The South African government’s Operation Phakisa: Oceans Economy initiative has yielded more results with the ceremonial launch today of two more powerful tugboats built for Transnet National Ports Authority (TNPA).
The two tugs – named QUNU and CORMORANT – form part of TNPA’s R1.4 billion contract awarded to Durban ship builder, Southern African Shipyards. It is the largest single contract TNPA has ever given to a South African company for the building of harbour craft and will see a total of nine new tugs built for the South African port landlord over three and a half years.
In line with maritime tradition, the duty of officially naming the vessels was carried out by a Lady Sponsor, Linda Mabaso, Chair of Transnet SOC Limited.
Ms Mabaso said the tug building contract was a concrete demonstration of the local ship building expertise that Operation Phakisa aimed to leverage as part of its focus on the Oceans Economy.
“Operation Phakisa is reigniting growth in the ocean economy and has been a catalyst for Transnet’s fast-tracking of investments into our ports. South Africa’s location and the expertise demonstrated by projects like this are key to us increasing our share of the global marine manufacturing market, including ship-building and repair, rig repair and refurbishment or boat-building,” she said.
Karl Wiesner, Chief Commercial Operations Officer of Southern African Shipyards, added: “The continued excellence of the Southern African Shipyards steel fabrication and production team to deliver under this programme, resulting today in the launch of the second and third tugs, demonstrates the commitment of both the shipyard and TNPA to showcase the maritime industrial expertise in South Africa, and to become a key national asset able to compete in the global shipbuilding industry.”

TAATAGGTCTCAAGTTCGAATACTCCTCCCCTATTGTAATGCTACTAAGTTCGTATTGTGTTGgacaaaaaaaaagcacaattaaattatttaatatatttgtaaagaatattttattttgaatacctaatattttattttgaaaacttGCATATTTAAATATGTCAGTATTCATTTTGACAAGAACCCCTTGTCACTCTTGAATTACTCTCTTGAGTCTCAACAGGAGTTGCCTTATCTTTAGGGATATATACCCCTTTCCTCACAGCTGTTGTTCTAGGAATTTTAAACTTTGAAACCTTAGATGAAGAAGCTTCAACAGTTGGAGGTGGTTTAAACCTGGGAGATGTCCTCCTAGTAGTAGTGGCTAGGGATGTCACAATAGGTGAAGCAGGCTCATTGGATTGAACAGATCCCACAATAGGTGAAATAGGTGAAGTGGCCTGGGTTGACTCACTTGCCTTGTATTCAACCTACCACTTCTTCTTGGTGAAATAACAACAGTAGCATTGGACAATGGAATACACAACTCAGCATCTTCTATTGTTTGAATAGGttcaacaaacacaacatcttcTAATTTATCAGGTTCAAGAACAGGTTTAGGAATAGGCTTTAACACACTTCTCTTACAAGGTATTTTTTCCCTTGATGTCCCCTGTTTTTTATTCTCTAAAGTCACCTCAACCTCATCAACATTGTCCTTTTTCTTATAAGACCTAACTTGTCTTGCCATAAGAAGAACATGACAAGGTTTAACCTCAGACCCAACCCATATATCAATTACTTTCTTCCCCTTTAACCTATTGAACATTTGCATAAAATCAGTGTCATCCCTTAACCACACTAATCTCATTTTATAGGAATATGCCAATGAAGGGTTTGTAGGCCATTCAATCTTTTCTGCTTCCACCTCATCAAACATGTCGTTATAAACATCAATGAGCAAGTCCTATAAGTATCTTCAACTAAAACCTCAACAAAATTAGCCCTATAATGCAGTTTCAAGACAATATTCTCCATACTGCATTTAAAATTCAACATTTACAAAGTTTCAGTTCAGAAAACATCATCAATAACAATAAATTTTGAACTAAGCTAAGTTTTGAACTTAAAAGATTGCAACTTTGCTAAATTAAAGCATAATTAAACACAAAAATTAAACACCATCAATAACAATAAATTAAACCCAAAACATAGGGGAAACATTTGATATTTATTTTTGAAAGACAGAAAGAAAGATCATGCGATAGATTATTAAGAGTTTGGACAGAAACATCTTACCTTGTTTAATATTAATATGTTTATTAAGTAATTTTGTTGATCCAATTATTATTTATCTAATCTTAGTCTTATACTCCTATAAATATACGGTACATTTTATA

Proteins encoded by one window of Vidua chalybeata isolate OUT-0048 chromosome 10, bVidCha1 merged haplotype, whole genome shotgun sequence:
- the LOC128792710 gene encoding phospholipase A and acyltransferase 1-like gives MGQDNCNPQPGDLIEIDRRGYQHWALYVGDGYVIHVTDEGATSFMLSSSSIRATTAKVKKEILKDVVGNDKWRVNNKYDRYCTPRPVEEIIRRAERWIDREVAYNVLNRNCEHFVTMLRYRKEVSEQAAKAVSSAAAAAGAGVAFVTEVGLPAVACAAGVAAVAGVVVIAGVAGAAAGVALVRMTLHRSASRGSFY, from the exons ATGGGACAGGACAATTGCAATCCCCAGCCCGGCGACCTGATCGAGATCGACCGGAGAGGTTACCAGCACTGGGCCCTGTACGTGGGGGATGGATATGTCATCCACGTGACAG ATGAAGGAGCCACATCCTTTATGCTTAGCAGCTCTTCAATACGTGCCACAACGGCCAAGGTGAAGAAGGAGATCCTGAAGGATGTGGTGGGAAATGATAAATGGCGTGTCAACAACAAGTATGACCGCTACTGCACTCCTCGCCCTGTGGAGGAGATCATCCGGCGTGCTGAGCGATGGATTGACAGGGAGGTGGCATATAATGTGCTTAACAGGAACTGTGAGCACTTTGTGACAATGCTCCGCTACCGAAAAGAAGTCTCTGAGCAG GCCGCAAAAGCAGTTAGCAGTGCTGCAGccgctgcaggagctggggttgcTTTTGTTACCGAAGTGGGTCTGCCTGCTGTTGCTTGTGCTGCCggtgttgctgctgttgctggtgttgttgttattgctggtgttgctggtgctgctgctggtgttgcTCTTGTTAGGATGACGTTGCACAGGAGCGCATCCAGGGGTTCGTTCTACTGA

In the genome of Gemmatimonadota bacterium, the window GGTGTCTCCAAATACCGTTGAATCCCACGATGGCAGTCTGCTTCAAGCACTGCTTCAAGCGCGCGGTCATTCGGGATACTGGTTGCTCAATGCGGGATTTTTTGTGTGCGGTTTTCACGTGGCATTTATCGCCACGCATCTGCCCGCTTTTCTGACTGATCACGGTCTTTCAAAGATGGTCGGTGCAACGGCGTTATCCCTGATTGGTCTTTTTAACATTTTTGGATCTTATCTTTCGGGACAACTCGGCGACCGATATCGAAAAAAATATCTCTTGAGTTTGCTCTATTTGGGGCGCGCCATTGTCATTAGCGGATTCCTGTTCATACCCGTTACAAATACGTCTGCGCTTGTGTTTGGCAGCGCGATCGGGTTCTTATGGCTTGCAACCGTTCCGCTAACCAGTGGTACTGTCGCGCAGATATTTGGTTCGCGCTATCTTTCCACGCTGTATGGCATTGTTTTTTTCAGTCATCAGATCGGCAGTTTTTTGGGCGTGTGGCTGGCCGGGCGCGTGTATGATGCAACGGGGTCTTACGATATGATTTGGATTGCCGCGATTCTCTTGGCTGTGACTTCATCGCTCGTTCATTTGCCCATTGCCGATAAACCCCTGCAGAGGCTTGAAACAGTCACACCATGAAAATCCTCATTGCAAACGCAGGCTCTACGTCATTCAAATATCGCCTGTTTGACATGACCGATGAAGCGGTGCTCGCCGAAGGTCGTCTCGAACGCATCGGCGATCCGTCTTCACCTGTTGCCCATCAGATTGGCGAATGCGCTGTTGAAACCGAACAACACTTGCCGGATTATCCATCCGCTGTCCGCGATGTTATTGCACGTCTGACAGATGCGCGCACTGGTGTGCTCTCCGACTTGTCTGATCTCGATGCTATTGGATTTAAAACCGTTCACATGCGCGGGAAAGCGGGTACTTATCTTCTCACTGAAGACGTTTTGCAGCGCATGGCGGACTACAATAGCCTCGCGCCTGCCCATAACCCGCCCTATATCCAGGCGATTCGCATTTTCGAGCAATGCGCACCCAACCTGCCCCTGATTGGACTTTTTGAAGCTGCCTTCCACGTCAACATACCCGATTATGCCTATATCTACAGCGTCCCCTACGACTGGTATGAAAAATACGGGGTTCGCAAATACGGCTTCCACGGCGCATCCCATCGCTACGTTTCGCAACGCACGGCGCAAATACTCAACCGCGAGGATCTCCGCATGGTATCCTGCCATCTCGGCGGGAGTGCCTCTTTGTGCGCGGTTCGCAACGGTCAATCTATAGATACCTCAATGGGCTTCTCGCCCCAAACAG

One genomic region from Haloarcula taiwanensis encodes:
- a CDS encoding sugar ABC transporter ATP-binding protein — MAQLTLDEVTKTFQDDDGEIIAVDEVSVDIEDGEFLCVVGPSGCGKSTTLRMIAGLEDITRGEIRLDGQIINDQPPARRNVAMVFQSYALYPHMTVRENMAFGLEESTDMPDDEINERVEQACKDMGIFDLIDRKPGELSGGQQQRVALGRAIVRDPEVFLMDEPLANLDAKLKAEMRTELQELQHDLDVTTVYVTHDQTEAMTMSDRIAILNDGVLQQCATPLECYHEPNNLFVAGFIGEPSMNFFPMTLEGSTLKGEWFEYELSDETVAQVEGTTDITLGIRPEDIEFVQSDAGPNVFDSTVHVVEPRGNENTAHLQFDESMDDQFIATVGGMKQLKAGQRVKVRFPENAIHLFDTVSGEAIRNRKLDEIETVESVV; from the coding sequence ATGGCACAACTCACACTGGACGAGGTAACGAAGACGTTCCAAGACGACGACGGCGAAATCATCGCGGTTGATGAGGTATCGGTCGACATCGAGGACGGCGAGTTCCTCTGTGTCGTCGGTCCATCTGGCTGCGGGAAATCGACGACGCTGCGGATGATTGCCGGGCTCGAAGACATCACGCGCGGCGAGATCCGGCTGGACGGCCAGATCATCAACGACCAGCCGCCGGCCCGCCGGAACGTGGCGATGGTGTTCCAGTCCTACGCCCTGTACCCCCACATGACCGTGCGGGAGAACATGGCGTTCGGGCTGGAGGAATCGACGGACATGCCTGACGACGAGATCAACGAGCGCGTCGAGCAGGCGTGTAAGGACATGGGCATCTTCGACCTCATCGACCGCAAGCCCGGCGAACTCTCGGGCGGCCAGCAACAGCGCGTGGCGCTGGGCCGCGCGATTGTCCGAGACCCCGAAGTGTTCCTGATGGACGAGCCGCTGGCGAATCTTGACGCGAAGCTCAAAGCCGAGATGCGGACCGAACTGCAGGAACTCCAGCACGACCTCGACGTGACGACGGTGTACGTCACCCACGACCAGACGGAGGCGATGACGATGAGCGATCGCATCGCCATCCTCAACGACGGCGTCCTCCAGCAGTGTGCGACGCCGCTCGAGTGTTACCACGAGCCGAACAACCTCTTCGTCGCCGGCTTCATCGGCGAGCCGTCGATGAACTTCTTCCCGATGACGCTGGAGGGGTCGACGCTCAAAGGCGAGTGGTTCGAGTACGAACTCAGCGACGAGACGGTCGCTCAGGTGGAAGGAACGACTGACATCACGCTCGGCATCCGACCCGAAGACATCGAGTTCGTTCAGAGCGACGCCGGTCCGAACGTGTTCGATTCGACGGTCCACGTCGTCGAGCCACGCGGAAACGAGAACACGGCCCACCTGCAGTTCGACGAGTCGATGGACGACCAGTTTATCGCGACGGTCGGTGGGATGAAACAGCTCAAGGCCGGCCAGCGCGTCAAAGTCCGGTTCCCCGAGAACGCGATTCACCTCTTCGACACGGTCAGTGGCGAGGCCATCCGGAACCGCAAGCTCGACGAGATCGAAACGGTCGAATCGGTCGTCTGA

Dr Donald Mkhawanazi, Chairman of Southern African Shipyards highlighted that the project has, since inception, created at least 500 direct and 3500 indirect jobs. “The commitment of employees continues to ensure the delivery of quality tugs, on budget and on time,” he said.
Ms Mabaso named the two tugs ‘QUNU’ – in reference to the Eastern Cape home village of former President, the late Nelson Mandela – and ‘CORMORANT’ after the aquatic bird species of the same name.
Tug QUNU will be allocated to the Port of Port Elizabeth alongside her sister tug MVEZO, which was the first to roll off the production line recently. QUNU is expected to be handed over in June, while CORMORANT is destined for the Port of Saldanha in July.
The large-scale project will see two tugs each allocated to the Ports of Durban, Richards Bay and Port Elizabeth, while Saldanha, which handles the largest carriers, would receive three tugs. There will be handovers every three months until the last tug is launched in early 2018.
TNPA’s new fleet of nine tugs are each 31 metres long with a 70 ton bollard pull. The older fleet of 29 tugs has 32.5 to 40 ton pulls. The increased bollard pull of these new generation tugs meets international standards and they also feature the latest global technology. The tugs have Voith Scheider propulsion which makes them highly manoeuvrable and able to change the direction and thrust almost instantaneously while guiding large vessels safely into South Africa’s ports, according to TNPA programme manager Eugene Rappetti, Senior Manager for Marine Operations.